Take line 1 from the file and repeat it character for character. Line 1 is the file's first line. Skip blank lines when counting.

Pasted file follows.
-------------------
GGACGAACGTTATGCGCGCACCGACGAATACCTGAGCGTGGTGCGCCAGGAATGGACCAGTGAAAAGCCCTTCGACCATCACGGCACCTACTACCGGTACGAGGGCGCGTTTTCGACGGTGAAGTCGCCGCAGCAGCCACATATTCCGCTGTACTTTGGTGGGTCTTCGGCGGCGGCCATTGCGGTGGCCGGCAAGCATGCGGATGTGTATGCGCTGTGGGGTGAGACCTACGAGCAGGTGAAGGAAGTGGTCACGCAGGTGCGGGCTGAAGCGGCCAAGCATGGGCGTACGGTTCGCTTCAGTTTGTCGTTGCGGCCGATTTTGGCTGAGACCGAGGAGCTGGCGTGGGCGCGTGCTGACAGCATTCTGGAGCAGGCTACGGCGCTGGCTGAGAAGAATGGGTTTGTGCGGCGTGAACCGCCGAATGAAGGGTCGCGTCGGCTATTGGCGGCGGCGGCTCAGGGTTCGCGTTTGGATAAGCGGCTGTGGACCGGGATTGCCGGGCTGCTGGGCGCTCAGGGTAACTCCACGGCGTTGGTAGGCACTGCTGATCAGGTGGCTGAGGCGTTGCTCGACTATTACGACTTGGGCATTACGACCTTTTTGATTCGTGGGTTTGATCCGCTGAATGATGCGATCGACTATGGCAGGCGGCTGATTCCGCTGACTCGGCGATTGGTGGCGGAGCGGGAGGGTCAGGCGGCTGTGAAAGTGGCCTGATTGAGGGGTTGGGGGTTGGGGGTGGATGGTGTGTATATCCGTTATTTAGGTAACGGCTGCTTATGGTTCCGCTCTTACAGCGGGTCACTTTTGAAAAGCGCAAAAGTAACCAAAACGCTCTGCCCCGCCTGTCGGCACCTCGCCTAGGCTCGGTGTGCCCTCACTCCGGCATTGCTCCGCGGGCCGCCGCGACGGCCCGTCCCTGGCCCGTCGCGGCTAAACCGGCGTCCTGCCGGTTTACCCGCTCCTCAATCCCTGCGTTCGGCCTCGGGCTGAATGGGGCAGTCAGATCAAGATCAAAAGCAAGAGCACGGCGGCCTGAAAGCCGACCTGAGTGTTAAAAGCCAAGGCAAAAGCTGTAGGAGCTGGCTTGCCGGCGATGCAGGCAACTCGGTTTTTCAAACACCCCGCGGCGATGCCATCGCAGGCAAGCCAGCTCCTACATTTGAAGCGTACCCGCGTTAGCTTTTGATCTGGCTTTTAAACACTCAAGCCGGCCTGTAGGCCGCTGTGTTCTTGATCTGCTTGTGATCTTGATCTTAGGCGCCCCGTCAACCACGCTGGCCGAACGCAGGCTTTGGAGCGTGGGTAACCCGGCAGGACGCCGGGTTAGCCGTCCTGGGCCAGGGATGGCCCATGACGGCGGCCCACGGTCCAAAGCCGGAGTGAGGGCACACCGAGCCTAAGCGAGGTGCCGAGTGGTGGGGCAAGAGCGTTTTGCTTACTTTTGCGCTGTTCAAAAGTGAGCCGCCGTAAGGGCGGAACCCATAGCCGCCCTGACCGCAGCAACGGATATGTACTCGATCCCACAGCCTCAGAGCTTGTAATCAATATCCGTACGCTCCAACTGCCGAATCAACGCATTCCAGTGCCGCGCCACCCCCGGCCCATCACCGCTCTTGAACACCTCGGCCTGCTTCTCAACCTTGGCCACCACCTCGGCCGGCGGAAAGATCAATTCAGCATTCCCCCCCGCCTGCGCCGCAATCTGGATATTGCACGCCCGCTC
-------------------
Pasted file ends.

GGACGAACGTTATGCGCGCACCGACGAATACCTGAGCGTGGTGCGCCAGGAATGGACCAGTGAAAAGCCCTTCGACCATCACGGCACCTACTACCGGTACGAGGGCGCGTTTTCGACGGTGAAGTCGCCGCAGCAGCCACATATTCCGCTGTACTTTGGTGGGTCTTCGGCGGCGGCCATTGCGGTGGCCGGCAAGCATGCGGATGTGTATGCGCTGTGGGGTGAGACCTACGAGCAGGTGAAGGAAGTGGTCACGCAGGTGCGGGCTGAAGCGGCCAAGCATGGGCGTACGGTTCGCTTCAGTTTGTCGTTGCGGCCGATTTTGGCTGAGACCGAGGAGCTGGCGTGGGCGCGTGCTGACAGCATTCTGGAGCAGGCTACGGCGCTGGCTGAGAAGAATGGGTTTGTGCGGCGTGAACCGCCGAATGAAGGGTCGCGTCGGCTATTGGCGGCGGCGGCTCAGGGTTCGCGTTTGGATAAGCGGCTGTGGACCGGGATTGCCGGGCTGCTGGGCGCTCAGGGTAACTCCACGGCGTTGGTAGGCACTGCTGATCAGGTGGCTGAGGCGTTGCTCGACTATTACGACTTGGGCATTACGACCTTTTTGATTCGTGGGTTTGATCCGCTGAATGATGCGATCGACTATGGCAGGCGGCTGATTCCGCTGACTCGGCGATTGGTGGCGGAGCGGGAGGGTCAGGCGGCTGTGAAAGTGGCCTGATTGAGGGGTTGGGGGTTGGGGGTGGATGGTGTGTATATCCGTTATTTAGGTAACGGCTGCTTATGGTTCCGCTCTTACAGCGGGTCACTTTTGAAAAGCGCAAAAGTAACCAAAACGCTCTGCCCCGCCTGTCGGCACCTCGCCTAGGCTCGGTGTGCCCTCACTCCGGCATTGCTCCGCGGGCCGCCGCGACGGCCCGTCCCTGGCCCGTCGCGGCTAAACCGGCGTCCTGCCGGTTTACCCGCTCCTCAATCCCTGCGTTCGGCCTCGGGCTGAATGGGGCAGTCAGATCAAGATCAAAAGCAAGAGCACGGCGGCCTGAAAGCCGACCTGAGTGTTAAAAGCCAAGGCAAAAGCTGTAGGAGCTGGCTTGCCGGCGATGCAGGCAACTCGGTTTTTCAAACACCCCGCGGCGATGCCATCGCAGGCAAGCCAGCTCCTACATTTGAAGCGTACCCGCGTTAGCTTTTGATCTGGCTTTTAAACACTCAAGCCGGCCTGTAGGCCGCTGTGTTCTTGATCTGCTTGTGATCTTGATCTTAGGCGCCCCGTCAACCACGCTGGCCGAACGCAGGCTTTGGAGCGTGGGTAACCCGGCAGGACGCCGGGTTAGCCGTCCTGGGCCAGGGATGGCCCATGACGGCGGCCCACGGTCCAAAGCCGGAGTGAGGGCACACCGAGCCTAAGCGAGGTGCCGAGTGGTGGGGCAAGAGCGTTTTGCTTACTTTTGCGCTGTTCAAAAGTGAGCCGCCGTAAGGGCGGAACCCATAGCCGCCCTGACCGCAGCAACGGATATGTACTCGATCCCACAGCCTCAGAGCTTGTAATCAATATCCGTACGCTCCAACTGCCGAATCAACGCATTCCAGTGCCGCGCCACCCCCGGCCCATCACCGCTCTTGAACACCTCGGCCTGCTTCTCAACCTTGGCCACCACCTCGGCCGGCGGAAAGATCAATTCAGCATTCCCCCCCGCCTGCGCCGCAATCTGGATATTGCACGCCCGCTC